Fifth Lawsuit Filed Against Richard Prince, Artist Notorious for Profiting by Stealing Other Photographers' Work

Remember artist Richard Prince? If you don’t know him by name, you’ll know him by scandal. Two years ago, Prince launched a series of photos titled, "New Portraits," which by-and-large consisted of stealing photographers’ work and uploading it to his own Instagram profile, after which he screen-shot the results and printed them out, calling it his own art. Unsurprisingly, his controversial series led to four lawsuits against him. Now, he’s facing a fifth lawsuit involving a photograph of Sonic Youth musician Kim Gordon.

N.C. Photographer Sues State Alleging Copyright Infringement of Shipwreck Images

Nearly 300 years ago, the infamous Pirate Blackbeard's flagship, the Queen Anne's Revenge (QAR), sank off the coast of North Carolina near Beaufort Inlet. A private salvage firm, Intersal, found a cluster of cannons and other artifacts in late 1996 on the seabed near the inlet. State archeologists later confirmed it was the wreckage of the QAR. What appears to be an unprecedented legal battle over who owns the copyright to a treasure trove of video footage and photographs documenting the recovery of the QAR over nearly 20 years is underway.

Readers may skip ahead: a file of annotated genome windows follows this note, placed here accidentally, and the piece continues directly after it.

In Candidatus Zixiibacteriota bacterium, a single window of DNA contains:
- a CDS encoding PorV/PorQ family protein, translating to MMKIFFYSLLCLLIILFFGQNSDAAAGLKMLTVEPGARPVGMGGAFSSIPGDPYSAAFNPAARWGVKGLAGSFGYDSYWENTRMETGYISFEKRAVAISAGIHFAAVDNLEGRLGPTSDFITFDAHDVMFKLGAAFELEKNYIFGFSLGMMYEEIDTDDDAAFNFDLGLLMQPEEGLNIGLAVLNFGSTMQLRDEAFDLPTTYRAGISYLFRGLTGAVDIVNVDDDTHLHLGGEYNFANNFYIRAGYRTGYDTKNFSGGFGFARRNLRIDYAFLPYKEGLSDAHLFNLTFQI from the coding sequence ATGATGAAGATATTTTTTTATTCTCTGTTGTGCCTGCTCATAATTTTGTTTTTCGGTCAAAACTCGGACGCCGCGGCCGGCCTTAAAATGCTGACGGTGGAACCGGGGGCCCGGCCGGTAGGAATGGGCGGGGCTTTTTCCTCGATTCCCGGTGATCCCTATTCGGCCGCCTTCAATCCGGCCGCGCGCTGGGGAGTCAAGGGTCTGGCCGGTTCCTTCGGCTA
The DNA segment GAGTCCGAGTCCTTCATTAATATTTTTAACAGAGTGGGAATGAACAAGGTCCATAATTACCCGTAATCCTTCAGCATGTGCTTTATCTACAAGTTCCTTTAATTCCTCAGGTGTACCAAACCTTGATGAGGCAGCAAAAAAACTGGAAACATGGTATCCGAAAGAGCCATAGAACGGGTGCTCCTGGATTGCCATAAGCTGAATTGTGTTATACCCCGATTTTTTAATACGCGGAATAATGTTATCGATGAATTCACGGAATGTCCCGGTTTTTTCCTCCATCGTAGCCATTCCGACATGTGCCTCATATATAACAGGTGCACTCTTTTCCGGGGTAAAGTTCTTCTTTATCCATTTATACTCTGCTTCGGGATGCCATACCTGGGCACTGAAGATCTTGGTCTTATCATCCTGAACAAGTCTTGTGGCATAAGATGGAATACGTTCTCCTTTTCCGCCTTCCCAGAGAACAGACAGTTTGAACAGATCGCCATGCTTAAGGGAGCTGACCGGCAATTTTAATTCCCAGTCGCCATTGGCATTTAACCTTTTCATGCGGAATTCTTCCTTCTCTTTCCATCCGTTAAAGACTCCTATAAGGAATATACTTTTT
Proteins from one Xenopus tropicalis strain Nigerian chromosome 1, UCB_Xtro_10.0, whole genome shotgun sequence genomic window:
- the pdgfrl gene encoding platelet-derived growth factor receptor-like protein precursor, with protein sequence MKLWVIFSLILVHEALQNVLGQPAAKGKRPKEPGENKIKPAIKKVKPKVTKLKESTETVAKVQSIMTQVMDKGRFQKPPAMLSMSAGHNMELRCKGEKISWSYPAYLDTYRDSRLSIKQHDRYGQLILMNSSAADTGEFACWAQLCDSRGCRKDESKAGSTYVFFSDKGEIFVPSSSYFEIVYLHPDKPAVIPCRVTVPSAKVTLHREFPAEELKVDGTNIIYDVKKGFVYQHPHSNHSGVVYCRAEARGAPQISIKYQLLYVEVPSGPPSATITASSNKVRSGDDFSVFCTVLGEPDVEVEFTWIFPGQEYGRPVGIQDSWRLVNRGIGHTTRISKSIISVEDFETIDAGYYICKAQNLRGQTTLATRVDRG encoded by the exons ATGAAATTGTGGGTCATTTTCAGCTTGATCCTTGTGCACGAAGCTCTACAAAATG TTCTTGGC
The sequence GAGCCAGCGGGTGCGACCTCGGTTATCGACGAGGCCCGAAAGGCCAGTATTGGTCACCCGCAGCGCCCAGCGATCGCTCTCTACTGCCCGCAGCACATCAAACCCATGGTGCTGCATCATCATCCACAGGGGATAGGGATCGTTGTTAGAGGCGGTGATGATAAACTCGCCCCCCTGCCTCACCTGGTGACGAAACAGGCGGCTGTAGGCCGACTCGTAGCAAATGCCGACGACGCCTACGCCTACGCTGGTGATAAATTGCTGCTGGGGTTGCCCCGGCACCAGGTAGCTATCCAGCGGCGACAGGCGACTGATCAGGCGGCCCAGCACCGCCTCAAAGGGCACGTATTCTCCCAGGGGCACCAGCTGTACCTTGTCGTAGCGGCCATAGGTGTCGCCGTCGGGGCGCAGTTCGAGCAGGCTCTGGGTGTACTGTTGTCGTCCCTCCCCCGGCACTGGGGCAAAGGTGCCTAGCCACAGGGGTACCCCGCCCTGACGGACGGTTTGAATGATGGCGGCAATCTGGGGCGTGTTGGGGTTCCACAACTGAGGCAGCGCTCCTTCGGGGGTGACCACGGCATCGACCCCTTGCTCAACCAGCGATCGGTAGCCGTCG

Charges Dropped Against French Photographer

Paris-based Photojournalist Maya Vidon-White on Saturday called it "good news for photojournalism." But in a New York Times article, she is quoted as saying: "I don't feel a total sense of relief." Vidon-White was facing criminal charges in France for a photo she took of a victim of the November 2015 terror attacks in Paris, which was then sold to United Press International (UPI), a news agency, which in turn sold it to a French news agency. The image was ultimately published in a French magazine. The victim's family pressed charges under the nation's privacy laws, which are much stricter than U.S. laws.